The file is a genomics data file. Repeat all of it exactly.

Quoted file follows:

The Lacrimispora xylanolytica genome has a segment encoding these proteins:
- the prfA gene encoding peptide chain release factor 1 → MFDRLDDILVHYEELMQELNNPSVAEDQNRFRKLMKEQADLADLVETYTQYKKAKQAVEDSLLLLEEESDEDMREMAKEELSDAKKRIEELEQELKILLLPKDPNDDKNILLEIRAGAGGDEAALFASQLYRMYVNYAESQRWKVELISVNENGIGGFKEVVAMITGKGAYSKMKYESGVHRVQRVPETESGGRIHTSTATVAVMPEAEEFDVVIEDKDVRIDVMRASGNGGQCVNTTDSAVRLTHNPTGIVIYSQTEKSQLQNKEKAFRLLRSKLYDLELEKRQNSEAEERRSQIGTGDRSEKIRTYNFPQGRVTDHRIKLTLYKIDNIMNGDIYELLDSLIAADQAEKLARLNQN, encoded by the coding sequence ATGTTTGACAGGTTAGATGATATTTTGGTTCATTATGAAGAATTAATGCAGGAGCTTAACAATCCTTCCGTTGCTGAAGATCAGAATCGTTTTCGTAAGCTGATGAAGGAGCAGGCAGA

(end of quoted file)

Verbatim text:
The Lacrimispora xylanolytica genome has a segment encoding these proteins:
- the prfA gene encoding peptide chain release factor 1 → MFDRLDDILVHYEELMQELNNPSVAEDQNRFRKLMKEQADLADLVETYTQYKKAKQAVEDSLLLLEEESDEDMREMAKEELSDAKKRIEELEQELKILLLPKDPNDDKNILLEIRAGAGGDEAALFASQLYRMYVNYAESQRWKVELISVNENGIGGFKEVVAMITGKGAYSKMKYESGVHRVQRVPETESGGRIHTSTATVAVMPEAEEFDVVIEDKDVRIDVMRASGNGGQCVNTTDSAVRLTHNPTGIVIYSQTEKSQLQNKEKAFRLLRSKLYDLELEKRQNSEAEERRSQIGTGDRSEKIRTYNFPQGRVTDHRIKLTLYKIDNIMNGDIYELLDSLIAADQAEKLARLNQN, encoded by the coding sequence ATGTTTGACAGGTTAGATGATATTTTGGTTCATTATGAAGAATTAATGCAGGAGCTTAACAATCCTTCCGTTGCTGAAGATCAGAATCGTTTTCGTAAGCTGATGAAGGAGCAGGCAGA